In this blog I had written about the media silence with your favourite line “Hammam mein sab nangen hein”. Since then CNN-IBN has twice talked about the Radia tapes and its repercussions. My compliments to you for breaking the silence and showing the courage to air the news report and the discussions. First on ‘Face the Nation’ (November 22) and then on ‘The last word’ (November 26).
I have an uncanny feeling you may have read the posts on this blog on your line “HMSNH” and your ‘Quid Pro Quo’ article. I’m sure you’re aware there is a site called Rajdeep Sardesai on the blogosphere which lists all posts concerning you. However, in case you haven’t yet read what I have written, I invite you to do so. You will find your panellists have echoed sentiments similar to mine and many other bloggers.
That both, Barkha Dutt and Vir Sanghvi, could have redeemed themselves by expressing regret over ‘bad judgement’ and we could have moved on. I don’t think any one is really accusing these journalists of being outright corrupt. But their arrogant stands point to that possibility being open. I have also written that being openly in favour or support of a political party is no crime and is much more honourable than pretending to be impartial or independent of political leanings for a media house. This is what generates the heartburn among viewers and readers.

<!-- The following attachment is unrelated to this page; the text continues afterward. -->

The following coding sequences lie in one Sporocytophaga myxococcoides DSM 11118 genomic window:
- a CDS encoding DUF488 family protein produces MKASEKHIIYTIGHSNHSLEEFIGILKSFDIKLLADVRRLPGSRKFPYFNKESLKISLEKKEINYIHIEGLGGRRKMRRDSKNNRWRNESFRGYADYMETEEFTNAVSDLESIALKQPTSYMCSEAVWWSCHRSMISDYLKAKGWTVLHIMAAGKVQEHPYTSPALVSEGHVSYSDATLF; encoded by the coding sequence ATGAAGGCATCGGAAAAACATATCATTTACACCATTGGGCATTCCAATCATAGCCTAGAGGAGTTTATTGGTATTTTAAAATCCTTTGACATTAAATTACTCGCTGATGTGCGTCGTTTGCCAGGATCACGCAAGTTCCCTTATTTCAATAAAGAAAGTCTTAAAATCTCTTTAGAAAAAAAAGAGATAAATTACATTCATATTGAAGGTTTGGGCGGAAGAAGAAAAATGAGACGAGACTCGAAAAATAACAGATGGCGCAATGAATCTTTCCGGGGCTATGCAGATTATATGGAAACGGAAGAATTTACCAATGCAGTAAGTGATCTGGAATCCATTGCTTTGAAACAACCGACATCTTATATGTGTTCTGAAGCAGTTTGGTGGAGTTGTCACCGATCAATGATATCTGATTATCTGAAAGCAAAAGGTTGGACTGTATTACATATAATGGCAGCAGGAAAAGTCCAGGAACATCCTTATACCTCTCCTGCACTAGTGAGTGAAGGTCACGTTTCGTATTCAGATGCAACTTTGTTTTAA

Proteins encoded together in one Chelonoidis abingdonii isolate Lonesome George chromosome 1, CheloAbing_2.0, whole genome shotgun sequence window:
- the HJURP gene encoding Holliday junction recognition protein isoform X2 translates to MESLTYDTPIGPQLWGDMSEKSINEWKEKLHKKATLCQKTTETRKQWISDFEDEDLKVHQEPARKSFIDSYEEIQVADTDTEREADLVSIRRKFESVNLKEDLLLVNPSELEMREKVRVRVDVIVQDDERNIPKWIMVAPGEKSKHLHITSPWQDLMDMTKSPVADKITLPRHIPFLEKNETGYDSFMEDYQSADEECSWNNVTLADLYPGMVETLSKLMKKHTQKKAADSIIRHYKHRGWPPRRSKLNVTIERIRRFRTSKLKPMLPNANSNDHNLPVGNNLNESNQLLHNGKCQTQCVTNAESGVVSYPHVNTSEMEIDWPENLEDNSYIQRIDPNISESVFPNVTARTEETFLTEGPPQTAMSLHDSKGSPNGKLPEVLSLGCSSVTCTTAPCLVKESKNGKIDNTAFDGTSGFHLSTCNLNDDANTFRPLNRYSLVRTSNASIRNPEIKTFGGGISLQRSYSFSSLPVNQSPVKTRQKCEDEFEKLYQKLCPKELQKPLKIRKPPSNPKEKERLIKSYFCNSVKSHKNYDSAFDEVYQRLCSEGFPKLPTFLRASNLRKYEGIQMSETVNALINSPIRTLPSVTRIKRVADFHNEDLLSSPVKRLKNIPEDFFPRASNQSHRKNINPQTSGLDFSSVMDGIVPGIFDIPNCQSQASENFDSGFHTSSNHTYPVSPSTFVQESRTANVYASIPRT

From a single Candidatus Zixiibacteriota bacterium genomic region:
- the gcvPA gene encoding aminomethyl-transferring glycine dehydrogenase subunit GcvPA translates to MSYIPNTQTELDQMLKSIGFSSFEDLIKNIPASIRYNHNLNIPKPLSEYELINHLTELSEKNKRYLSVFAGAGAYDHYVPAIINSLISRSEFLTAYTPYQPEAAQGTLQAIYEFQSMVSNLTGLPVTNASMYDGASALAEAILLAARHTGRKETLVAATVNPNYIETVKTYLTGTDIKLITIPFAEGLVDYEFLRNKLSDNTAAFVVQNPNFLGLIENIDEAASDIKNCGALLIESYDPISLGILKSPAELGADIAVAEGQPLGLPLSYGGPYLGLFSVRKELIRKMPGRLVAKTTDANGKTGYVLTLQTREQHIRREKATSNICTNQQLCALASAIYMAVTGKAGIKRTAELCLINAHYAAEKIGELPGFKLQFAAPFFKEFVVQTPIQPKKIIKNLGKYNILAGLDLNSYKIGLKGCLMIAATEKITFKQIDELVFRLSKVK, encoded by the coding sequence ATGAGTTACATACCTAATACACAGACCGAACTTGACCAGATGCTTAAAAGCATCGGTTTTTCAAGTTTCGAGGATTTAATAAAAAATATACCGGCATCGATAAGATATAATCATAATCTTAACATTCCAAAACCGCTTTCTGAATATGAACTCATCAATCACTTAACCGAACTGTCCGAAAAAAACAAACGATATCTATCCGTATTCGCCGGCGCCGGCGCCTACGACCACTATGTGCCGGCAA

N. Ram on the panel yesterday stated that if these two journalists had been working for the BBC or the NYT they would have been immediately sacked. I tend to agree with him. However, I am not calling for any sacking but I am sure an expression of regret over an error of judgement can definitely do no harm to the tainted reputation of these journalists. You, as their industry colleague, can enlighten them on this wisdom. Sanjay Baru also talked about the insidious connection between politicians, corporate houses and the media.
Andrew Gilligan, the BBC reporter of the famous “sexed-up” intelligence reports of the Tony Blair government was fired by the BBC. Gilligan’s source Dr. David Kelly was found dead, apparently a suicide. Fortunately, nothing of that sort has happened here, but such tapes could well hold the potential for such disasters in India too. That’s why the media needs to clean up its house.
Once again, my compliments to you and CNN-IBN for showing the courage to carry the news and the discussions openly. I have no problems with anyone defending the tainted journalists, but a ‘black-out’ of such explosive news raises more suspicions than clearing doubts.